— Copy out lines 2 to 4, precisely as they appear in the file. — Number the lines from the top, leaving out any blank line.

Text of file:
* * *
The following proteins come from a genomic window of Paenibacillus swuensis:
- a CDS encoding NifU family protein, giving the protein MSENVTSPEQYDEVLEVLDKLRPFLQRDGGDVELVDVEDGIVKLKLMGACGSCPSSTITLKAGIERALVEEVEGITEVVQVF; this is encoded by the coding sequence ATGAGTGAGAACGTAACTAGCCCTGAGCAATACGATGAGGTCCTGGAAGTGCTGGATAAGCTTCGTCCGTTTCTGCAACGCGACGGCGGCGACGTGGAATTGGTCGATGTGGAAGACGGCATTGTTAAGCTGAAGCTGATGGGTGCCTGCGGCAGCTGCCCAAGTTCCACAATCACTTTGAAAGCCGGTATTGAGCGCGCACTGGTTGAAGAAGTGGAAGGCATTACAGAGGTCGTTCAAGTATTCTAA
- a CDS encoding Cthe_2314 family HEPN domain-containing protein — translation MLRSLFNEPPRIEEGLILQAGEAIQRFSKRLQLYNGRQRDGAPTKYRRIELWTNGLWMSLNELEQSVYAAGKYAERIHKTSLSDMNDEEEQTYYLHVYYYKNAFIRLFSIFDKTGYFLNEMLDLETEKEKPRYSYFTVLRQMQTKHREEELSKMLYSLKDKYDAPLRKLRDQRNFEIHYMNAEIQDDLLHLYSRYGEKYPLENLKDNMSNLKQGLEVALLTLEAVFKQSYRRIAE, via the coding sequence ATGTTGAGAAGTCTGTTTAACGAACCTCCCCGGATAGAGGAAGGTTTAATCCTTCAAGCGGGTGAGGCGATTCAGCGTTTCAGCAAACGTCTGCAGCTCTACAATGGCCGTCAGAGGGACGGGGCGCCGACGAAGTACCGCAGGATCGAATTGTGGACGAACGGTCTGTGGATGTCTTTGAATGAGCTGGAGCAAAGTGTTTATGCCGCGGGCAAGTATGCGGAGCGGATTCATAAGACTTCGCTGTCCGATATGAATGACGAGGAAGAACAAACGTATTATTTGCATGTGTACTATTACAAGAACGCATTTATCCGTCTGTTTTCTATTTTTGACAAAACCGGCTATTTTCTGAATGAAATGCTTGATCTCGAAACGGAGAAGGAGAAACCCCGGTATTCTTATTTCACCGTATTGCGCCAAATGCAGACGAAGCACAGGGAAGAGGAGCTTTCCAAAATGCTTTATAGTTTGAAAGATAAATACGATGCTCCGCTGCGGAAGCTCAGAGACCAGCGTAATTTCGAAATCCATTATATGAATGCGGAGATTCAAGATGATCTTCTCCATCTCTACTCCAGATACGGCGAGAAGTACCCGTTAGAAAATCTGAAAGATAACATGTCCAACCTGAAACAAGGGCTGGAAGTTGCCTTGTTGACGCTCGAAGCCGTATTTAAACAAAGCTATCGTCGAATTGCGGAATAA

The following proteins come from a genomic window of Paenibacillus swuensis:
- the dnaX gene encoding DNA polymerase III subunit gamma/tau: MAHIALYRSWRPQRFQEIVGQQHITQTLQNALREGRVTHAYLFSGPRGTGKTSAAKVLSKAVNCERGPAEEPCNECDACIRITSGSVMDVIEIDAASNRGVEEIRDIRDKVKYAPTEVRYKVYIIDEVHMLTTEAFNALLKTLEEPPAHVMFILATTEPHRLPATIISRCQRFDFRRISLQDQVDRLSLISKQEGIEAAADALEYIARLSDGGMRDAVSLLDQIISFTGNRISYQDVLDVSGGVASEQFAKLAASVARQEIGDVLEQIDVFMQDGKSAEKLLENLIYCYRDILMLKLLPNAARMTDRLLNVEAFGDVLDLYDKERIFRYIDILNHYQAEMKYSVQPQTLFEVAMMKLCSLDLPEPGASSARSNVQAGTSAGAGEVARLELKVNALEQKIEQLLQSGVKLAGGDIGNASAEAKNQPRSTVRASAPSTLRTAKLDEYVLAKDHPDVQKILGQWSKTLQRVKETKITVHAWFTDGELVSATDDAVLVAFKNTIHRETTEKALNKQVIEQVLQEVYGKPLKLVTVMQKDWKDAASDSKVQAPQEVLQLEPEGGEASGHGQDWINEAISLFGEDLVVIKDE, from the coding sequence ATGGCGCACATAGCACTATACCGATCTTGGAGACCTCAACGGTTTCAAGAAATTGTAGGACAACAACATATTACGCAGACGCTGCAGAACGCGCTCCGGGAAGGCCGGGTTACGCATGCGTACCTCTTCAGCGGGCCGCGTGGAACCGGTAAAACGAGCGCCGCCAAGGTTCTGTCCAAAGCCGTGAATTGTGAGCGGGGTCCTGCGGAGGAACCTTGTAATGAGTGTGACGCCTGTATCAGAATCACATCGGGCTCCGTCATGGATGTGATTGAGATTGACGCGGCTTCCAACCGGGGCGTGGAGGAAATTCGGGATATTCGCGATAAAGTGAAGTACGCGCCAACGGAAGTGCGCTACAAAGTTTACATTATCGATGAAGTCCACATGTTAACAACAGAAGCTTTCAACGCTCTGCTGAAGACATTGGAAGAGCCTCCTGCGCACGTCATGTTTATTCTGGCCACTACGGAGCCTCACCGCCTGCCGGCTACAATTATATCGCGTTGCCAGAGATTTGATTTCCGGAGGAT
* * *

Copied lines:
- a CDS encoding NifU family protein, giving the protein MSENVTSPEQYDEVLEVLDKLRPFLQRDGGDVELVDVEDGIVKLKLMGACGSCPSSTITLKAGIERALVEEVEGITEVVQVF; this is encoded by the coding sequence ATGAGTGAGAACGTAACTAGCCCTGAGCAATACGATGAGGTCCTGGAAGTGCTGGATAAGCTTCGTCCGTTTCTGCAACGCGACGGCGGCGACGTGGAATTGGTCGATGTGGAAGACGGCATTGTTAAGCTGAAGCTGATGGGTGCCTGCGGCAGCTGCCCAAGTTCCACAATCACTTTGAAAGCCGGTATTGAGCGCGCACTGGTTGAAGAAGTGGAAGGCATTACAGAGGTCGTTCAAGTATTCTAA
- a CDS encoding Cthe_2314 family HEPN domain-containing protein — translation MLRSLFNEPPRIEEGLILQAGEAIQRFSKRLQLYNGRQRDGAPTKYRRIELWTNGLWMSLNELEQSVYAAGKYAERIHKTSLSDMNDEEEQTYYLHVYYYKNAFIRLFSIFDKTGYFLNEMLDLETEKEKPRYSYFTVLRQMQTKHREEELSKMLYSLKDKYDAPLRKLRDQRNFEIHYMNAEIQDDLLHLYSRYGEKYPLENLKDNMSNLKQGLEVALLTLEAVFKQSYRRIAE, via the coding sequence ATGTTGAGAAGTCTGTTTAACGAACCTCCCCGGATAGAGGAAGGTTTAATCCTTCAAGCGGGTGAGGCGATTCAGCGTTTCAGCAAACGTCTGCAGCTCTACAATGGCCGTCAGAGGGACGGGGCGCCGACGAAGTACCGCAGGATCGAATTGTGGACGAACGGTCTGTGGATGTCTTTGAATGAGCTGGAGCAAAGTGTTTATGCCGCGGGCAAGTATGCGGAGCGGATTCATAAGACTTCGCTGTCCGATATGAATGACGAGGAAGAACAAACGTATTATTTGCATGTGTACTATTACAAGAACGCATTTATCCGTCTGTTTTCTATTTTTGACAAAACCGGCTATTTTCTGAATGAAATGCTTGATCTCGAAACGGAGAAGGAGAAACCCCGGTATTCTTATTTCACCGTATTGCGCCAAATGCAGACGAAGCACAGGGAAGAGGAGCTTTCCAAAATGCTTTATAGTTTGAAAGATAAATACGATGCTCCGCTGCGGAAGCTCAGAGACCAGCGTAATTTCGAAATCCATTATATGAATGCGGAGATTCAAGATGATCTTCTCCATCTCTACTCCAGATACGGCGAGAAGTACCCGTTAGAAAATCTGAAAGATAACATGTCCAACCTGAAACAAGGGCTGGAAGTTGCCTTGTTGACGCTCGAAGCCGTATTTAAACAAAGCTATCGTCGAATTGCGGAATAA

The following proteins come from a genomic window of Paenibacillus swuensis: